Book of Fire by Michelle Kenney #bookreview #Hanreview
Release date: 25.08.2017
From Amazon: Life outside the domes is not possible. At least that’s what Insiders are told.
Twins Eli and Talia shouldn’t exist. They’re Outsiders.
Their home is a secret. Their lives are a secret. Arafel is a secret.
An unexpected forest raid forces Talia into a desperate mission to rescue her family while protecting the sacred Book of Arafel from those who would use it as a weapon. As Talia and her lifelong friend Max enter the dome, she makes some unexpected discoveries, and allies, in the form of rugged Insider August, that will change the course of her life forever.
She’ll stop at nothing to save her family but will she sacrifice her heart in the process?The Fire Sermon meets Gladiator in this brilliant YA debut.
My first thoughts
I was lucky enough to win a proof copy of this wonderful debut novel. I devoured it, I loved it, I want someone to wipe my memory so I can read it all over again. I felt like I was dipping into a world born from my childhood favourite sci-fi movies and books. From Logan’s Run to Mad Max, this book was what I always wanted.
All characters are well rounded and being fully engaging, you care for them and you wish for the people of Arafel to remain safe. However, there are certain characters who take your heart straight away.
Talia is a new breed of hero that is emerging in the literary field; confident, strong and accepting of what fate brings her way. Those of you who have just read Will Hill’s After the Fire will feel right at home with the strong-minded twin from Arafel who finds herself on a rescue mission.
Being the protagonist and narrator means you get to know her a little more, feel her pain, urgency and motivation.
My favourite character was Unus, the Cyclops. He’s Ludo in Roman glory; the beast that’s friendlier than a Labrador puppy. Proving that we shouldn’t judge on appearances. I’d go so far as to say I loved him more than Ludo; and he’s been in my heart for over 20 years, so that’s some feat.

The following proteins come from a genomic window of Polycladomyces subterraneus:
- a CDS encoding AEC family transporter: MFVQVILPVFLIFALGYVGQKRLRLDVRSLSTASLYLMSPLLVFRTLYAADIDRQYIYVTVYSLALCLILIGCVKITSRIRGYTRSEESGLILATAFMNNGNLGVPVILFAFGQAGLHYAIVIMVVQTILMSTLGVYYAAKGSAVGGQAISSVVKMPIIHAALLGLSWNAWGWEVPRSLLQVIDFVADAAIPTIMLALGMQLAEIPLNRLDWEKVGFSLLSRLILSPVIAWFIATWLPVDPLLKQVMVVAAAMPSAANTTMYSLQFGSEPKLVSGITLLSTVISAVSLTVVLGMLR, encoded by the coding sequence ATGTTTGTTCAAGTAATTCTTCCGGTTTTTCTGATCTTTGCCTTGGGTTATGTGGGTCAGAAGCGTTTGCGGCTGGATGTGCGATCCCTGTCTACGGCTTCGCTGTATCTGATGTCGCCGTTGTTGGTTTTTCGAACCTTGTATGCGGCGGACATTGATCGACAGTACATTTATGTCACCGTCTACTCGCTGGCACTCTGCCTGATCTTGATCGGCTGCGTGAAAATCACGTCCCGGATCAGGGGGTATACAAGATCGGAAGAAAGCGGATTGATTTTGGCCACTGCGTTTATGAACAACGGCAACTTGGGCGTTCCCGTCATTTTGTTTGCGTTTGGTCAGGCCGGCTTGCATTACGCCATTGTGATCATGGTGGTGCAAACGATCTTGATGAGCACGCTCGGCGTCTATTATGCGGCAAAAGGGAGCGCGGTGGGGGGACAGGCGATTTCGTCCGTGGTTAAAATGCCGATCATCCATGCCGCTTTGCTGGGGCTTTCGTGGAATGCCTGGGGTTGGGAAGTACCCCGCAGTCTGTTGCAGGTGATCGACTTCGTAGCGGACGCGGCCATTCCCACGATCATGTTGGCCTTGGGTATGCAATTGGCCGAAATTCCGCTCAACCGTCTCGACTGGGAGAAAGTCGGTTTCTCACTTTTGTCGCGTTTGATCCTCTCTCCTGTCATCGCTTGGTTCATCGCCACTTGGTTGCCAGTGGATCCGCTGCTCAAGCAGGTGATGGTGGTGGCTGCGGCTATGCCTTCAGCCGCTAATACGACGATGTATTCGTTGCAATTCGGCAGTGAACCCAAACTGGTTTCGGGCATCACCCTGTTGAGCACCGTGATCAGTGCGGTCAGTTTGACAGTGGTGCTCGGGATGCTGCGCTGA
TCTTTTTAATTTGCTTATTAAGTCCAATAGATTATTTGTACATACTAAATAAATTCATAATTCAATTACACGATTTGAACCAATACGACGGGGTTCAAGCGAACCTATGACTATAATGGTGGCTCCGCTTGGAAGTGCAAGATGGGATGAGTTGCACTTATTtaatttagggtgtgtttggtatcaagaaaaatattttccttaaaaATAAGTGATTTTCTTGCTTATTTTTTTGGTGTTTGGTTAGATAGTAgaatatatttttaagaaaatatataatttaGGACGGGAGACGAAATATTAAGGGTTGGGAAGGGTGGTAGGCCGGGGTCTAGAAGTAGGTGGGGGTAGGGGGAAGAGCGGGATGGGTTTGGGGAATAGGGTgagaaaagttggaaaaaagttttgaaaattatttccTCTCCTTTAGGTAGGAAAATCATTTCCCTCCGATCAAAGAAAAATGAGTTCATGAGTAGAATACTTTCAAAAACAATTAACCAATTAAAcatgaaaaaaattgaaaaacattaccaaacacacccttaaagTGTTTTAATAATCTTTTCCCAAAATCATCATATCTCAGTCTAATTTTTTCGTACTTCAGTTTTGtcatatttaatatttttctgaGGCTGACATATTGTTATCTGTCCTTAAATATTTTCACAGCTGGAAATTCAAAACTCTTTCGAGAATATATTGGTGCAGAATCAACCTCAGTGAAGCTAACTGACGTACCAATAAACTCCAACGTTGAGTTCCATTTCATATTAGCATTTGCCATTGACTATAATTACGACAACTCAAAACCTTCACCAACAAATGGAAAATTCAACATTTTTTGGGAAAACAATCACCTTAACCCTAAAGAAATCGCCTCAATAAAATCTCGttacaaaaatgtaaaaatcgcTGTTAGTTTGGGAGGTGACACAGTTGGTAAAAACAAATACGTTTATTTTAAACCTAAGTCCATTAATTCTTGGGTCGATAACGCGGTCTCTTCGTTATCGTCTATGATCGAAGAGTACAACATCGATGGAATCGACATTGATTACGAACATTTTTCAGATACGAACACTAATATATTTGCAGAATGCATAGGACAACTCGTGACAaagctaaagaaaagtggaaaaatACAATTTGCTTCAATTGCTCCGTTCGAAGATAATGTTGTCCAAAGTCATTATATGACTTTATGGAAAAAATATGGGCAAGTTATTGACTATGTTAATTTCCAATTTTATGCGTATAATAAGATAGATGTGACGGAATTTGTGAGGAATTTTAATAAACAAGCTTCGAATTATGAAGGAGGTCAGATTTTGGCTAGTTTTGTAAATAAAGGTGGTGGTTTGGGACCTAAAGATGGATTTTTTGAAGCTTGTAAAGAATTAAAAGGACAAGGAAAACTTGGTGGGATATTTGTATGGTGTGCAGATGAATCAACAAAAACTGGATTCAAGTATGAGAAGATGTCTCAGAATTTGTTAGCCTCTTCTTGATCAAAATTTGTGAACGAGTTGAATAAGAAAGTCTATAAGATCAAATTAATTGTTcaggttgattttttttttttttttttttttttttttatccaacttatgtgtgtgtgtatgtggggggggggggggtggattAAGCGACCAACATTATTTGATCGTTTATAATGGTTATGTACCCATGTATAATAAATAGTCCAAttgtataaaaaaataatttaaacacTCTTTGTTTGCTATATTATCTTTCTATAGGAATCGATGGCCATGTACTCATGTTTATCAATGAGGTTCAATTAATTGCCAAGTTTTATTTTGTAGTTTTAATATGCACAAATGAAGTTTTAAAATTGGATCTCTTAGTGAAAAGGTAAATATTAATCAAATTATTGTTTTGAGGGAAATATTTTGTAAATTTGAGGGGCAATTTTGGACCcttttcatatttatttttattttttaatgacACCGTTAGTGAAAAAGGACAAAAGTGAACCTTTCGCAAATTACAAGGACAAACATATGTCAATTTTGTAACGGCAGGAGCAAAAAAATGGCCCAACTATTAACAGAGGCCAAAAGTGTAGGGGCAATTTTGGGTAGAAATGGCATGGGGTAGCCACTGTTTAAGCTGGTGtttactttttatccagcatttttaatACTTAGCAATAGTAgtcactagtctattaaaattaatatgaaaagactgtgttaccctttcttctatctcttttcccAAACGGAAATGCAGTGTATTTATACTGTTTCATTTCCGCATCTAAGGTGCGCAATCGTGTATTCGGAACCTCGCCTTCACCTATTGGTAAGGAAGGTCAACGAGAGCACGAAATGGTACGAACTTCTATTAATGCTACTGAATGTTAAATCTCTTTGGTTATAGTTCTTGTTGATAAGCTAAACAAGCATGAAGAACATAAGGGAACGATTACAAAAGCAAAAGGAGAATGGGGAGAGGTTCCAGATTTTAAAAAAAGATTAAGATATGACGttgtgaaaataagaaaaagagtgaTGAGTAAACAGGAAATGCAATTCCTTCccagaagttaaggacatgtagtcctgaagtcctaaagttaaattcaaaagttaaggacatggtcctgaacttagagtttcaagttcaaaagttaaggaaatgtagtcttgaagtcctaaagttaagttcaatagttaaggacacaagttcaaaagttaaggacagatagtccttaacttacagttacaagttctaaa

There are also Max and August. I’m going to say very little about them, as I feel they speak for themselves. August, however, I will say has won my heart like a certain Warden in Sam Shannon’s Bone Season. They are not alike in any way, other than I have the upmost respect for the challenges they face as part of their lives.
It is a world building, McGuffin plot of the most outstanding order. It’s the perfect introduction to what I hope will be many novels inside this wonderfully constructed world. It’s a new age of future; one in which the people have driven themselves to and aspects are reminiscent of the ground-breaking novel Brave New World. It’s scary, but there is a way out in the form of the Arafel. I just can’t wait to see them successful.
Having to save her family is the perfect motivation for Talia. I’m quite happy with the partial resolution to the narrative knowing that there is a second book. Even if there wasn’t, the open ending is rather refreshing and the final line of the epilogue is fuel for the fan fiction bunnies out there.
The Roman element of the plot is genius. It gives an almost Steampunk feel to the novel. So much so that I feel there should be a name for this element or historical fusion. It’s integrated well and explores the idea that sometimes the way forward is the way back. I have always loved the ancient civilisations to the point that I felt at home reading the book.
Kenney’s writing is digestible and clear, despite having many Latin words and phrases to add to the world building process. I often found I didn’t need to look to the glossary provided, but it’s a nice touch for those who are not as well acquainted with the past.
The mission is well constructed single person narrative and the action sequences are so well written it’s as if they’ve leaped of the silver screen.